Here are the ways I have found instructors. If you have something to add, please do so.
-Join equine related clubs. This is a great way to meet other horse owners, pool your resources, share knowledge, and even meet up with teachers, trainers, breeders, etc.
-Look in the phone book for breeding/training barns and go meet them. If they don't have what you're looking for they may be able to steer you in the right direction.
-Call 4-H clubs. Often they will know who the instructors are in town.
-Put a Wanted post at the feed store or ask the feed store owner. These people meet all the horse owners in town. They might just know one that will meet your needs.
-Google trainers in your area, look at Dreamhorse listings, Craigslist listings, etc. This will give you an idea what you will pay in your area and who there is to pick from.
-My new favorite; CLINICS. Go watch. You can often watch all day for free. It's awesome. Take a notebook and take notes. If you love their style, sign up for next time.
Okay, so now you have some candidates located and you need to choose the one for you.
-First off, don't limit yourself to one. You can take lessons from several instructors if you want. It can be a GREAT way to get the best learning experience. You will get input from different minds on the same issues. SOMETHING will click and you'll be a better rider for it.
-Go for quality of lesson over price. Believe me, $60 for one really good lesson is worth WAY more than one $10 lesson with a lousy instructor. You'll spend more time and money fixing what a bad instructor teaches you. You'll save money in the long run by going with the better instructor.
-Check on the trainer. Dressage instructors are certified at different levels. Make sure yours is certified to teach at the level you are taking from them.
-A good rule I go by is this: The trainer should be showing in the discipline they are teaching you. That way, they are up on the trends, costs, attire, etc. They should also be ABOVE the level they are teaching you. It's hard to teach something you are also just learning.
-Take a lesson to see how it goes before committing to a schedule. If you hate it, you don't have to take from them again.
-A great trainer is currently taking lessons from an even greater trainer. There is always someone better. Any candidates gets bonus points if they are taking lessons themselves.
-A good trainer will be honest with you. If you ask outright, they should tell you how far you can likely get, how much potential your horse has, etc. Don't be afraid to ask. You need to know what you're working with, both on your end and your horse's.
-A good trainer will be encouraging. They will push you to do things that are outside your comfort zone. They will push you to use your lessons for the greatest goal you can.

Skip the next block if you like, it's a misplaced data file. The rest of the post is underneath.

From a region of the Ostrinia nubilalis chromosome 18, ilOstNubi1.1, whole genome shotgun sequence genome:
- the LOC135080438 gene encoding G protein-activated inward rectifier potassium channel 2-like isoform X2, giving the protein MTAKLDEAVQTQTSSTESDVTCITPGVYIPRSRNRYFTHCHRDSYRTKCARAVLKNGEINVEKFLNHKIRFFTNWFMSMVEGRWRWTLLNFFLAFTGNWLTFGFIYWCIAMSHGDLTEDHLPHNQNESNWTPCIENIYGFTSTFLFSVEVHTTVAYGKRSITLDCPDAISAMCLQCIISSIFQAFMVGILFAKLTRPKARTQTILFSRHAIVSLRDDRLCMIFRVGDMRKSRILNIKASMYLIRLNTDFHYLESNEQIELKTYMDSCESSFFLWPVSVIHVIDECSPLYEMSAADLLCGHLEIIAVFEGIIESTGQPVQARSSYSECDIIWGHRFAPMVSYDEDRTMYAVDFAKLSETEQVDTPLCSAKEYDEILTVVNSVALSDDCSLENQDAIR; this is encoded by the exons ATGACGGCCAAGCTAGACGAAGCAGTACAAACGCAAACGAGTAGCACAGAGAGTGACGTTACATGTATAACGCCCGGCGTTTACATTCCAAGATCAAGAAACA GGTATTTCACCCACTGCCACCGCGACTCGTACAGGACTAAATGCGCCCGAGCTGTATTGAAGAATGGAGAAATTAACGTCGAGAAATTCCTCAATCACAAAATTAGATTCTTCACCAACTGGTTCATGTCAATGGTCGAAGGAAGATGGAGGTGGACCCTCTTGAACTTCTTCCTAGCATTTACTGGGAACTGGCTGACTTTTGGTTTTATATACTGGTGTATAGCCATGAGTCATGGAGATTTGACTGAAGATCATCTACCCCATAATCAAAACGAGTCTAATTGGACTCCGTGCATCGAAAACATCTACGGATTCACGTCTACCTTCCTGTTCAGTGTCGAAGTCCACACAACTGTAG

-Lastly, a great trainer will have safety first. That means both you and your horse or the lesson horse. You should be required to wear a helmet, boots with heels, long pants, etc. The horse should be in good weight with well-fitting tack or you should not get on. If you notice things that look dangerous, run away FAST.
Getting the most from your lessons:
-Have a friend video-tape your lesson. You now have your own training tape you can watch over and over and over and over....
-Be on time and warmed up before the lesson starts so you don't waste part of your 45 minutes -on warm up.
-Don't be afraid to ask questions or ask your instructor to repeat themselves. You will get farther faster if you have good communication. TELL them if you feel unsafe, frustrated, short-tempered, etc. Your lesson should be a good experience for you AND your horse.
-A good trainer will share what they learned in their riding lessons with you. Write down whatever they tell you is important or whatever sounds like something you'll want to remember later.
-Practive between lessons. It's hard to get better with one ride a week or month.
-Don't burn yourself out between lessons; make sure you take breaks from schooling to go have fun with your horse. You can usually practice the same manuevers outside the arena. You'll get to apply what you learned and your horse will just think you're playing a game on the trail/road/field/etc.
-Ask your instructor what books or videos they would reccomend you read at your level. Sometimes it can help a lot to see something written or ridden outside the lesson.
-If your horse isn't trained in Dressage already, it can be a great idea to request lessons on one of the trainer's horses if possible. Even just once in a while can be a great help. It's always easier to learn on a horse that knows more than you. If you have this option, take advantage of it.
If you have anything else to add, please feel free to comment!
6 years ago